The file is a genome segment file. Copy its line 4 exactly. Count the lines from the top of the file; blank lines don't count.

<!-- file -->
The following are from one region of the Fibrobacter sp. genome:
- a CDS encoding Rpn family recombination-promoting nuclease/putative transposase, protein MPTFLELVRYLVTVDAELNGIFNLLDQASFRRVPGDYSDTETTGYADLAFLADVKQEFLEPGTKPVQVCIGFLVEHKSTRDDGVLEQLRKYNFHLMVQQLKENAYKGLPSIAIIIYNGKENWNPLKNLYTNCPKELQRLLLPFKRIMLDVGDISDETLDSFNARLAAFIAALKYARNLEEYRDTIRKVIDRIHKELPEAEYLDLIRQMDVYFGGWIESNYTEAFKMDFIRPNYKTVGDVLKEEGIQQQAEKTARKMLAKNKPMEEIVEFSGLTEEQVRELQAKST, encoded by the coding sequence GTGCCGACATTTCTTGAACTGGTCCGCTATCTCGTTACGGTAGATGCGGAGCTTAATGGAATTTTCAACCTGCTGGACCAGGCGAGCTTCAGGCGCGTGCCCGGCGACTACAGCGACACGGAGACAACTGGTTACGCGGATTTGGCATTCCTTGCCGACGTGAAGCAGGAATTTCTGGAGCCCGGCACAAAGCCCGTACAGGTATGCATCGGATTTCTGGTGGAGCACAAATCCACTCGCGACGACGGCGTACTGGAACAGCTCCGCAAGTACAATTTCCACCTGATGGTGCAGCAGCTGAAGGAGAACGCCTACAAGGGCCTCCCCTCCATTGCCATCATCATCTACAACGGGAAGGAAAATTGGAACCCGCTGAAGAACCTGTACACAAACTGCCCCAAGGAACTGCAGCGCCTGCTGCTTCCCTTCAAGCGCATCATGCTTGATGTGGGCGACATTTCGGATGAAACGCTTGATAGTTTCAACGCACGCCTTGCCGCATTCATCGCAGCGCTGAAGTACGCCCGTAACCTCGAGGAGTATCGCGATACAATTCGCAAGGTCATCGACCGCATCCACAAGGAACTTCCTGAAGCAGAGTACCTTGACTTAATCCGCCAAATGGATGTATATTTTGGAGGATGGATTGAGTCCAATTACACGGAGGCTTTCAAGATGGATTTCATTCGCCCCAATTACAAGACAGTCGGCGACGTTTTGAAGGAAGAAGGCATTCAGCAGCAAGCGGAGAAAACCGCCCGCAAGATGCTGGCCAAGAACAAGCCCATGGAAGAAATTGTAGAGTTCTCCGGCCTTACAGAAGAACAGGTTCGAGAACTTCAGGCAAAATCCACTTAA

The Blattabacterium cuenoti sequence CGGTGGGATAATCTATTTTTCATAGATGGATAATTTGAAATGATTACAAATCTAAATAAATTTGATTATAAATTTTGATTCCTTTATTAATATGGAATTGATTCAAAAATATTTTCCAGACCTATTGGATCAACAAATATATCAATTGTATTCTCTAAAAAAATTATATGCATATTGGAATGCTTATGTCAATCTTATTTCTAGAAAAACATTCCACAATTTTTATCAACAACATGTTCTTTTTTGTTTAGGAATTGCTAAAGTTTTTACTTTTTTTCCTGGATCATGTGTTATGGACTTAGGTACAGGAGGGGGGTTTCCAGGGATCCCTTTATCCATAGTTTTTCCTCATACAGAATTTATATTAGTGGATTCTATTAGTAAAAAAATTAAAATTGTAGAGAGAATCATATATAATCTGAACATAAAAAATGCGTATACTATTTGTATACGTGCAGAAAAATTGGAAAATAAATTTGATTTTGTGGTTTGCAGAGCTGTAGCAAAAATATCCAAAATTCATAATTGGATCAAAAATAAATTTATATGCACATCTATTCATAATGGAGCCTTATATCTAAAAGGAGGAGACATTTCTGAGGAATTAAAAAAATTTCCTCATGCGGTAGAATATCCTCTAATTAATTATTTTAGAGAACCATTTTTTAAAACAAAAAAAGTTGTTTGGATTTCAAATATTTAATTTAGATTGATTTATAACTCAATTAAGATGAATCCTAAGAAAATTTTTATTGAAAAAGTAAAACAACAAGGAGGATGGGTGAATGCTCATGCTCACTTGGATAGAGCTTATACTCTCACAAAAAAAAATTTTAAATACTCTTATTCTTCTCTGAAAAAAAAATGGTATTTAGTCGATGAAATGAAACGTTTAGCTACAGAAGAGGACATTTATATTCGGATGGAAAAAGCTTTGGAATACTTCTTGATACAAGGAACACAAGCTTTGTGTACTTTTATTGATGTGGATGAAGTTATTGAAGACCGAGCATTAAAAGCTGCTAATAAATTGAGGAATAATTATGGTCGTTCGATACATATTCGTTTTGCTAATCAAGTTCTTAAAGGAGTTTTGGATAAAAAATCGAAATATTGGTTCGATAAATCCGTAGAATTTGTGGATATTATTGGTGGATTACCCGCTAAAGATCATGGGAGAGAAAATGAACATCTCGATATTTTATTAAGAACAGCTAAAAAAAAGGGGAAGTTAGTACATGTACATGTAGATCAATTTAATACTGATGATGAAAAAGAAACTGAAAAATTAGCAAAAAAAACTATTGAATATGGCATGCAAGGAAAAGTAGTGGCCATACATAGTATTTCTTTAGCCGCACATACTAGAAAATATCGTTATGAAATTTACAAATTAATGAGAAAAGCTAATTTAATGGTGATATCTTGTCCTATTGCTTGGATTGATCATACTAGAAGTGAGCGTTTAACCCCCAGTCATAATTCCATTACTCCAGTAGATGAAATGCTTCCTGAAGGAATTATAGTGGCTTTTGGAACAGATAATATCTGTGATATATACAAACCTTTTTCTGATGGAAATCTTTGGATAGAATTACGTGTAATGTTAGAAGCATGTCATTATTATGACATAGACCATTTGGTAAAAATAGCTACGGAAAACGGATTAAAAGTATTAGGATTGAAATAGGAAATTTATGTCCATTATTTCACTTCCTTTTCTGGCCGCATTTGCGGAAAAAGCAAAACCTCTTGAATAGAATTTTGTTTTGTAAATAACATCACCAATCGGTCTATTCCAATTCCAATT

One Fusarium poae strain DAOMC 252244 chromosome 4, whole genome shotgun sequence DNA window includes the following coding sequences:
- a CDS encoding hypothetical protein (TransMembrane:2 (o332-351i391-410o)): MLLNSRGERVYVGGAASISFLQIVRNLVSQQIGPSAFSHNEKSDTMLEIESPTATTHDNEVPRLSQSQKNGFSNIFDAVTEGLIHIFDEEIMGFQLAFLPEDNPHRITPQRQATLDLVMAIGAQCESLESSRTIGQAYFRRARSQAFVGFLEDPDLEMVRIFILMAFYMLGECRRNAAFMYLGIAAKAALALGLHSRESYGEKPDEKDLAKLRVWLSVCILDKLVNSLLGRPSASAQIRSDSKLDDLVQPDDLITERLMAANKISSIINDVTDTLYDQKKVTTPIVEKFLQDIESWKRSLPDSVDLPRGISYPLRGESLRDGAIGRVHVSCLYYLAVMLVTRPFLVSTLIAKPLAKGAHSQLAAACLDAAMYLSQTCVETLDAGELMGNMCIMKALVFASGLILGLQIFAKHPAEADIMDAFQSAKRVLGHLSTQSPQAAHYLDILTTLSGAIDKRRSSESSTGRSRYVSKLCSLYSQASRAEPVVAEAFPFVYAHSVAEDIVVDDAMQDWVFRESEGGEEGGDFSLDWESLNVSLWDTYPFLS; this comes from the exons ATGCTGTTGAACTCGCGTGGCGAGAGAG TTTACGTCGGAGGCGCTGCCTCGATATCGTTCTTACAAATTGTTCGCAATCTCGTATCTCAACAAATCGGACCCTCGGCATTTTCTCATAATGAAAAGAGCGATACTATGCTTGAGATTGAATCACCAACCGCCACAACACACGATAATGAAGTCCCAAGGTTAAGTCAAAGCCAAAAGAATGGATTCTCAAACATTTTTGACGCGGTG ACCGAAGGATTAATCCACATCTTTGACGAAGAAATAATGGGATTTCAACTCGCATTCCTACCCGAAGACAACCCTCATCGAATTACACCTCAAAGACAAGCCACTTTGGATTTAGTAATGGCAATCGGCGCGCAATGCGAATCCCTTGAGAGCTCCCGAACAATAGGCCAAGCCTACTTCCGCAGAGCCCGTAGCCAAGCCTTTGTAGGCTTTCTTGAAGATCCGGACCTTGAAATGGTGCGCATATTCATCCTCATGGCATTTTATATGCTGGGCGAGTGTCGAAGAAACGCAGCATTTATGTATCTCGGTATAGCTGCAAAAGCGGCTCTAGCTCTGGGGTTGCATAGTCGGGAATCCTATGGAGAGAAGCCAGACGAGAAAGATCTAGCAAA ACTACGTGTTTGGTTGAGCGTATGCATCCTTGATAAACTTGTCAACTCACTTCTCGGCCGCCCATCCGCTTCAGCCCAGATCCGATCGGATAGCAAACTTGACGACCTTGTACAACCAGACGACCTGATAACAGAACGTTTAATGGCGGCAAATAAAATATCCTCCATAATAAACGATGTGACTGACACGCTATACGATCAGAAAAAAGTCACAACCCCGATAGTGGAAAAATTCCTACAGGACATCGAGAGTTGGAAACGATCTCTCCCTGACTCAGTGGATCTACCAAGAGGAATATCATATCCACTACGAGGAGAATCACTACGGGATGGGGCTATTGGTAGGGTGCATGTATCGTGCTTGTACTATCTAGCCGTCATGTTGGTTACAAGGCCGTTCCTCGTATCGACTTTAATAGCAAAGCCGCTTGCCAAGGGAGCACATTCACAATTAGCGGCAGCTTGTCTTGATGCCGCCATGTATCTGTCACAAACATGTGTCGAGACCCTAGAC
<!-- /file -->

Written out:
One Fusarium poae strain DAOMC 252244 chromosome 4, whole genome shotgun sequence DNA window includes the following coding sequences: